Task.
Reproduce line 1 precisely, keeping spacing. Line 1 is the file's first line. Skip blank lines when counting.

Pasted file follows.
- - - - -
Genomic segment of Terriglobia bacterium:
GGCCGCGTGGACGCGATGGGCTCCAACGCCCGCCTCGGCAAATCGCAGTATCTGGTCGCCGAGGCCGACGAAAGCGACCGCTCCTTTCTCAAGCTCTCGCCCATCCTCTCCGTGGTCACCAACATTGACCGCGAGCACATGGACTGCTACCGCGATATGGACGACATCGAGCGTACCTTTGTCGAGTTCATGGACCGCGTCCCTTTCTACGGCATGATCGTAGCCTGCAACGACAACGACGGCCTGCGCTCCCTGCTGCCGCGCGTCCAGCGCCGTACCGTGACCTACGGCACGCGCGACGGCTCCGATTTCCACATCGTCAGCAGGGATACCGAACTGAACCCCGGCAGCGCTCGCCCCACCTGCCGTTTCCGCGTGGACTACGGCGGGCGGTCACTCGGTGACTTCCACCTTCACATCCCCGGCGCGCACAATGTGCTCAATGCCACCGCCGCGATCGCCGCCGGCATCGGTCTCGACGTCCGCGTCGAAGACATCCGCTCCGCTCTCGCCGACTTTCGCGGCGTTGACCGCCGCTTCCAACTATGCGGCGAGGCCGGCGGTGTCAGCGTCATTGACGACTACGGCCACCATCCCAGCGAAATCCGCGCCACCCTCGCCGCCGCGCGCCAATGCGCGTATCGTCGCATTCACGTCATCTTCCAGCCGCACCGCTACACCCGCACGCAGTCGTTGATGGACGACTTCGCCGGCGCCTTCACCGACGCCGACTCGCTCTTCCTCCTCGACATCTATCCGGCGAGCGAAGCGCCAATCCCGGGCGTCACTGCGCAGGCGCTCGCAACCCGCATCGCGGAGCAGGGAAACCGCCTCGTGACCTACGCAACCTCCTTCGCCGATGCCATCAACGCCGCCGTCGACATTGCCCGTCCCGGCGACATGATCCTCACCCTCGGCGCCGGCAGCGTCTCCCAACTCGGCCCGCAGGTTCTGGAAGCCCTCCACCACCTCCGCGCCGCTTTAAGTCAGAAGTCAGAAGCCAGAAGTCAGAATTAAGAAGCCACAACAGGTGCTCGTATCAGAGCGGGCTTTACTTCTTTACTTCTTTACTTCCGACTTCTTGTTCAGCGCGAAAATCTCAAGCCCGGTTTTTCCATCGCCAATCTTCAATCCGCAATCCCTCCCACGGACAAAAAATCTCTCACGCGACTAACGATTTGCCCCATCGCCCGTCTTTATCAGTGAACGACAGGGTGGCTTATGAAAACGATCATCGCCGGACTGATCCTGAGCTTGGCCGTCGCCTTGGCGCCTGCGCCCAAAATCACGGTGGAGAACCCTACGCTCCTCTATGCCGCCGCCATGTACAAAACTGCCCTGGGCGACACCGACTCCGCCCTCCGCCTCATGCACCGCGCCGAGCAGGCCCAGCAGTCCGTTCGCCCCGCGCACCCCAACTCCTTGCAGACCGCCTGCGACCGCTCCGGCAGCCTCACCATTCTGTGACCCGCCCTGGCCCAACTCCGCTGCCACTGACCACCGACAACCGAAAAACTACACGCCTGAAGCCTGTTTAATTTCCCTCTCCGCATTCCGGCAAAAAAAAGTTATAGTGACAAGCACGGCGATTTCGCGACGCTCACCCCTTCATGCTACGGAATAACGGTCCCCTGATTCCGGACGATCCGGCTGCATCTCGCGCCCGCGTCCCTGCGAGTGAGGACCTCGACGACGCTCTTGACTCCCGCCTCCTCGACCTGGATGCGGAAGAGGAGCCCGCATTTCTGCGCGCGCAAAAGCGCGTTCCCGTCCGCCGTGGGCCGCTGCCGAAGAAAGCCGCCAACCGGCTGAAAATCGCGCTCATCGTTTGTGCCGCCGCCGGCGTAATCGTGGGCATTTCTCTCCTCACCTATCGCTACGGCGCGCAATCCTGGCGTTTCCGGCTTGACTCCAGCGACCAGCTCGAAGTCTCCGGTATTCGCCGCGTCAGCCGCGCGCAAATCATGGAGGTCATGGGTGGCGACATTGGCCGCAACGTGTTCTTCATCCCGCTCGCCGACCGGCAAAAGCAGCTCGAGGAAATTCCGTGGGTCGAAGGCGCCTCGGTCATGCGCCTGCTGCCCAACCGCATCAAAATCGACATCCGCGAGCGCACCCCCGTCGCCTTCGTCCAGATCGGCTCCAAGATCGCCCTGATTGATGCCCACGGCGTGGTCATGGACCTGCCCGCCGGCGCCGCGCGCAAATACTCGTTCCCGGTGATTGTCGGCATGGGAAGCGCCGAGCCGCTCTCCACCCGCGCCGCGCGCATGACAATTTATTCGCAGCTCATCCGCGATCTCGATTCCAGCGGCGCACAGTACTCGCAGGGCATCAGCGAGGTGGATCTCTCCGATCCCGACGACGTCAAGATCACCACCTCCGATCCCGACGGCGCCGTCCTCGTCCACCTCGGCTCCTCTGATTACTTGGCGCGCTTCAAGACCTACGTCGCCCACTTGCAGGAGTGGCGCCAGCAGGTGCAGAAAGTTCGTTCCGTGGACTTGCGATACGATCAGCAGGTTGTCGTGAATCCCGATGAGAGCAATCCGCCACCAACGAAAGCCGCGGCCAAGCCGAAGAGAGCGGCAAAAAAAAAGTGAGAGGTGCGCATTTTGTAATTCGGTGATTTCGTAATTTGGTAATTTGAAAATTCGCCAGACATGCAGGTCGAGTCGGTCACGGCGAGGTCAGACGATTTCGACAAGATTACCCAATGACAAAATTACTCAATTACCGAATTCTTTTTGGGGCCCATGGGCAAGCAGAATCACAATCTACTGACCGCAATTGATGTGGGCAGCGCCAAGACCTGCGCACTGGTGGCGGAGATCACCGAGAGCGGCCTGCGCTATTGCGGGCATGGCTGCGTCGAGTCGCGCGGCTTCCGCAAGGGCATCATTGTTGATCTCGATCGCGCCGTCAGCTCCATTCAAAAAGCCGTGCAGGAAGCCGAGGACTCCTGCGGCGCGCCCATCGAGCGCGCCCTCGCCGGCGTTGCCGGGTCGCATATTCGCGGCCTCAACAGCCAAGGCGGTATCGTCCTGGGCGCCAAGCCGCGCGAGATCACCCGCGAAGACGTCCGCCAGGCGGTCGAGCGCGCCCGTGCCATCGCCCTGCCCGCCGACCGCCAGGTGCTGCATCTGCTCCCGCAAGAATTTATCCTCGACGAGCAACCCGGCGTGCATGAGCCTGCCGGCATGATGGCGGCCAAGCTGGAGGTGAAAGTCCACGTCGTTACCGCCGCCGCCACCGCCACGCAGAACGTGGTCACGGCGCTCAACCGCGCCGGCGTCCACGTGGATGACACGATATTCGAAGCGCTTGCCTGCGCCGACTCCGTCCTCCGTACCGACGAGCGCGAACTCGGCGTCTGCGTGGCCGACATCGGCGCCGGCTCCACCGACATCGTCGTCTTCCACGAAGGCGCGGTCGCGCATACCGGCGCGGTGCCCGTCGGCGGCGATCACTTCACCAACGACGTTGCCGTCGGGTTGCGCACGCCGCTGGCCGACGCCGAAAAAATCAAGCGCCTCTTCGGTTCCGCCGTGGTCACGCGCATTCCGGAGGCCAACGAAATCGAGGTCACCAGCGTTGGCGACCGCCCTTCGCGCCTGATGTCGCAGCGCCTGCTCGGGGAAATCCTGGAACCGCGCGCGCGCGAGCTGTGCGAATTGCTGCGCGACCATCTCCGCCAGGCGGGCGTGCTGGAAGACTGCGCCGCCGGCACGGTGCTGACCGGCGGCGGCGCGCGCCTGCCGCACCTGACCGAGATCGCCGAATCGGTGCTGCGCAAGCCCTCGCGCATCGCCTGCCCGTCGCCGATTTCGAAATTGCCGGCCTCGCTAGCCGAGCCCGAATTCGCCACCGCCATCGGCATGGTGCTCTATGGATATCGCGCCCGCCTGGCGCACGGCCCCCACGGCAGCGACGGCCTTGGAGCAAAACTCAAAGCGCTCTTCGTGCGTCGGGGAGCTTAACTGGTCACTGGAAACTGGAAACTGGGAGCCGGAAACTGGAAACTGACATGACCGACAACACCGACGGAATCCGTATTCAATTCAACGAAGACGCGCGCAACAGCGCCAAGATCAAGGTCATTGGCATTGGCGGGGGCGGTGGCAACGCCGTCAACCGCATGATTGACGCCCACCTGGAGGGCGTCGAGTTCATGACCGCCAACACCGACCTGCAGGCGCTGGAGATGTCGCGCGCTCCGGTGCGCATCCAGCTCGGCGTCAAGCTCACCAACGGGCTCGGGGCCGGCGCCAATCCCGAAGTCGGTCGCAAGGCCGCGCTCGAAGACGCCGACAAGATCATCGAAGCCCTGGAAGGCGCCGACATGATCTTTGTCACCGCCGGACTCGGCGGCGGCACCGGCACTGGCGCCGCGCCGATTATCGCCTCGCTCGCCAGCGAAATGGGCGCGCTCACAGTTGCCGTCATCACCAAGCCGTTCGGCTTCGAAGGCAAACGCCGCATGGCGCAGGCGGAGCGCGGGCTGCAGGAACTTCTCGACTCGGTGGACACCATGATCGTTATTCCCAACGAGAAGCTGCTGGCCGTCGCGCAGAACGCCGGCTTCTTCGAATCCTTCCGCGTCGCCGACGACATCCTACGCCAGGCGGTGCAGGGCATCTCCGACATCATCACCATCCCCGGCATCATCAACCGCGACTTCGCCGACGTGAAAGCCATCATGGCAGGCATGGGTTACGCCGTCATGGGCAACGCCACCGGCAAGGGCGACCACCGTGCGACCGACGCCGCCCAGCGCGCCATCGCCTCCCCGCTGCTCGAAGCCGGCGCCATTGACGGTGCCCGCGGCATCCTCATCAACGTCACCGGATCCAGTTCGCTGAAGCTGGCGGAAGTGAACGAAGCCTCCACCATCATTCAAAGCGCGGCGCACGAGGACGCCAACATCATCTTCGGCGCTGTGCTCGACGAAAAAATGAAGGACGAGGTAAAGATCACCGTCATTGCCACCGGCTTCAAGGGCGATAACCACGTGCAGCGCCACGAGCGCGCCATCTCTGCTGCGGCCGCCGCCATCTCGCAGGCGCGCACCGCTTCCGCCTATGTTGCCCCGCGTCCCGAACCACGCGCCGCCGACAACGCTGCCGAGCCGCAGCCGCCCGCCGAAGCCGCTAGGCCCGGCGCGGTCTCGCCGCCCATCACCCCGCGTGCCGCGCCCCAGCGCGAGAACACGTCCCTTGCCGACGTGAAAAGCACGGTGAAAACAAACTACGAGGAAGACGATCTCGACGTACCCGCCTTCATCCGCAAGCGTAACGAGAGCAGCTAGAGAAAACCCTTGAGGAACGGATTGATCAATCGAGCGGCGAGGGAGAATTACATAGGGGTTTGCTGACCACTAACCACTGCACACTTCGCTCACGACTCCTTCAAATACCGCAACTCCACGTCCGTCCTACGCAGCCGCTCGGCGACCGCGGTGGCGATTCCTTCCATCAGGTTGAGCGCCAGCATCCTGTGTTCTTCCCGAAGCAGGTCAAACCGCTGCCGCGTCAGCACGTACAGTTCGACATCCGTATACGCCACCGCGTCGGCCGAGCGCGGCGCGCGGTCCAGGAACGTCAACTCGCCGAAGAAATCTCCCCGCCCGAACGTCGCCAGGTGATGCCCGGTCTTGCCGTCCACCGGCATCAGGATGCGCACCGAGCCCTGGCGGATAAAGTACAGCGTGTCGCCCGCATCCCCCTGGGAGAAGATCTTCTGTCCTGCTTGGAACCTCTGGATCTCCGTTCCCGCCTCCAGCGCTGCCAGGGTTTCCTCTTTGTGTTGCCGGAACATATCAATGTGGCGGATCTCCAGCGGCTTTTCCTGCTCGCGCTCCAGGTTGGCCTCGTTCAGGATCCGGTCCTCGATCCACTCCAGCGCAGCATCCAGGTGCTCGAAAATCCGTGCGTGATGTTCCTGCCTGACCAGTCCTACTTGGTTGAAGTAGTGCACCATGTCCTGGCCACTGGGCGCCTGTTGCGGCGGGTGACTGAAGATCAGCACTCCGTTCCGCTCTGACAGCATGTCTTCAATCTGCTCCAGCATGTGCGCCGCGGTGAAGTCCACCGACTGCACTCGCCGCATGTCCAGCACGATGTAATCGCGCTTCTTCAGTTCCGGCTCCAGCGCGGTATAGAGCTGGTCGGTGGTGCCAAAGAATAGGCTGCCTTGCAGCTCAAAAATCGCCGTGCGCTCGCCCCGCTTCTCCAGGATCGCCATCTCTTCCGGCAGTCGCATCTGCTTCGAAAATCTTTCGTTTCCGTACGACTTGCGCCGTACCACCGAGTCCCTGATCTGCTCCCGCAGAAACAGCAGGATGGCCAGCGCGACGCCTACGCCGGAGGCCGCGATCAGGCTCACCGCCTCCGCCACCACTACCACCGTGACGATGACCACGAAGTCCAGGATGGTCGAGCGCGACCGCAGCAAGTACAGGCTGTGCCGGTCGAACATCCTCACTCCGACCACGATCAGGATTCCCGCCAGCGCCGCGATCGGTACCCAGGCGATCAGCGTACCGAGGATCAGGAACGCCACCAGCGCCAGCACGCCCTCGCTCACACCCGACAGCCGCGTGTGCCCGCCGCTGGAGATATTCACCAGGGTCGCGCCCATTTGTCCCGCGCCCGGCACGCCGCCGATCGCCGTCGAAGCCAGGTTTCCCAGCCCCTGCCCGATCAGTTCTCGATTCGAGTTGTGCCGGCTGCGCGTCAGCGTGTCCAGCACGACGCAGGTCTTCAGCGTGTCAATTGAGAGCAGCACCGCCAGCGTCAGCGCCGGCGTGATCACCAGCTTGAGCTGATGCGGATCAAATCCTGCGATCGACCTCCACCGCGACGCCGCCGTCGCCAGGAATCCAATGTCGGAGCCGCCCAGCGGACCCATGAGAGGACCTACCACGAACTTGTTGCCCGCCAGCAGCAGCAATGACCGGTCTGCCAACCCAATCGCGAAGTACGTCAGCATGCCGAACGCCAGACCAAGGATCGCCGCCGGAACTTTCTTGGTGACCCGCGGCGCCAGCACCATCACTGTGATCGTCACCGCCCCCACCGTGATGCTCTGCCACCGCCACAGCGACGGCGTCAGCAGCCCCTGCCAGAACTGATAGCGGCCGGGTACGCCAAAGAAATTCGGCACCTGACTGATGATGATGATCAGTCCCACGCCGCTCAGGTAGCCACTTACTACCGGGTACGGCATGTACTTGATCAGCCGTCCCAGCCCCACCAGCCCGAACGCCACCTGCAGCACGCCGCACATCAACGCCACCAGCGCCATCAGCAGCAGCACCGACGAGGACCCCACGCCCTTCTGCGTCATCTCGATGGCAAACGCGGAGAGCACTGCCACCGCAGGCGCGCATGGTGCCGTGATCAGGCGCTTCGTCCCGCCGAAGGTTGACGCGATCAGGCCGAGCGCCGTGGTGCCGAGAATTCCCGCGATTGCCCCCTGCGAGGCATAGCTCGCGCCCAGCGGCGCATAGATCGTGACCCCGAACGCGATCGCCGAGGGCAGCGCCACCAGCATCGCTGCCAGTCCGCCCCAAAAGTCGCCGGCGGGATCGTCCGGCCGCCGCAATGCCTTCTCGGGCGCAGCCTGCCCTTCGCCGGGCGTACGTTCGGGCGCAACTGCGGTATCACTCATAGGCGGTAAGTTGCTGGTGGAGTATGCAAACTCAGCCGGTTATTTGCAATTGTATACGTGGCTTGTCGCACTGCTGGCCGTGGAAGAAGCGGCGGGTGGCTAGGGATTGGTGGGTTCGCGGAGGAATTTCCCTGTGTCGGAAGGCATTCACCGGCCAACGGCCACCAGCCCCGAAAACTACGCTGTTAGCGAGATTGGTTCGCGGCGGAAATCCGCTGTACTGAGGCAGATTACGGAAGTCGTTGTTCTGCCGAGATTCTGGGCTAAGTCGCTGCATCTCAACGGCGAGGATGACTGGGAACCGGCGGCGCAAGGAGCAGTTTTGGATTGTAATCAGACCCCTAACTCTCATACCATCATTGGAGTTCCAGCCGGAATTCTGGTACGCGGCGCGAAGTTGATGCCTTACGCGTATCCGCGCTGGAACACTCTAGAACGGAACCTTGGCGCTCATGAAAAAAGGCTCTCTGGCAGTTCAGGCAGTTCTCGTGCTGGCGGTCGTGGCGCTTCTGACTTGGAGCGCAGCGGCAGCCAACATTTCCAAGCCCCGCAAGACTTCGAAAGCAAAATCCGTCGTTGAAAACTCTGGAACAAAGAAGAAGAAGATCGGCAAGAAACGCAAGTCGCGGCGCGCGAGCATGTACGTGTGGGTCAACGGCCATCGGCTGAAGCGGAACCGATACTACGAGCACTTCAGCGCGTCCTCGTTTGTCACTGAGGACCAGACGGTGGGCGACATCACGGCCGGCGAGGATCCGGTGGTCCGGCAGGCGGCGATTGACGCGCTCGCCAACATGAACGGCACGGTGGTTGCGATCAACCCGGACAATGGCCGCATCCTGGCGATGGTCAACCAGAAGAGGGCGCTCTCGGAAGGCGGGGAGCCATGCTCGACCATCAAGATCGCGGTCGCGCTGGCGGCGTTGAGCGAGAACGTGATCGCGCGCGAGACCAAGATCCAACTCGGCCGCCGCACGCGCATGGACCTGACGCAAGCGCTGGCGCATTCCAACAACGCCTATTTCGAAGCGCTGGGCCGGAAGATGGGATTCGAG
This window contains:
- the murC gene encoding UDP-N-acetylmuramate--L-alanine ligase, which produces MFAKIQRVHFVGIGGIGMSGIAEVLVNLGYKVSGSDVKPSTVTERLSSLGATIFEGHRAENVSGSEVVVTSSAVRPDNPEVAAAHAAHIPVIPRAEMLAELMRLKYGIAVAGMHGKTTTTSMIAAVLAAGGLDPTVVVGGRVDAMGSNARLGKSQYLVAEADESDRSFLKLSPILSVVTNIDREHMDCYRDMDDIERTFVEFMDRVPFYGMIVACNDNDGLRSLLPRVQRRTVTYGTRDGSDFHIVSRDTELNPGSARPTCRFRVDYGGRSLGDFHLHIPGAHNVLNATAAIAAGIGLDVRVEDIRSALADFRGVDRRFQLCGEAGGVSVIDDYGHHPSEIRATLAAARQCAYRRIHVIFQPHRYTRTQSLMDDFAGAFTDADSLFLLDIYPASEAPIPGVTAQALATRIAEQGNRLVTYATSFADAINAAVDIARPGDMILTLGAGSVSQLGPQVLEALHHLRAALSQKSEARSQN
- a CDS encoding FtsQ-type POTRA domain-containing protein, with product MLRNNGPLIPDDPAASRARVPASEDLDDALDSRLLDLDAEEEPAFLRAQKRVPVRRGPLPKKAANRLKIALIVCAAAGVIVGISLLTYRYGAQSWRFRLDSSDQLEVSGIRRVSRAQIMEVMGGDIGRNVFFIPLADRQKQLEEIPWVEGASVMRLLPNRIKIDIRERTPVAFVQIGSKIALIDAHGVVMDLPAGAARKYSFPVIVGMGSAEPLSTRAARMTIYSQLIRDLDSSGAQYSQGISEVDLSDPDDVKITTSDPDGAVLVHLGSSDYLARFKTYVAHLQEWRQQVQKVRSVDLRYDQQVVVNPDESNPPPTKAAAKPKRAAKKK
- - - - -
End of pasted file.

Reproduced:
Genomic segment of Terriglobia bacterium: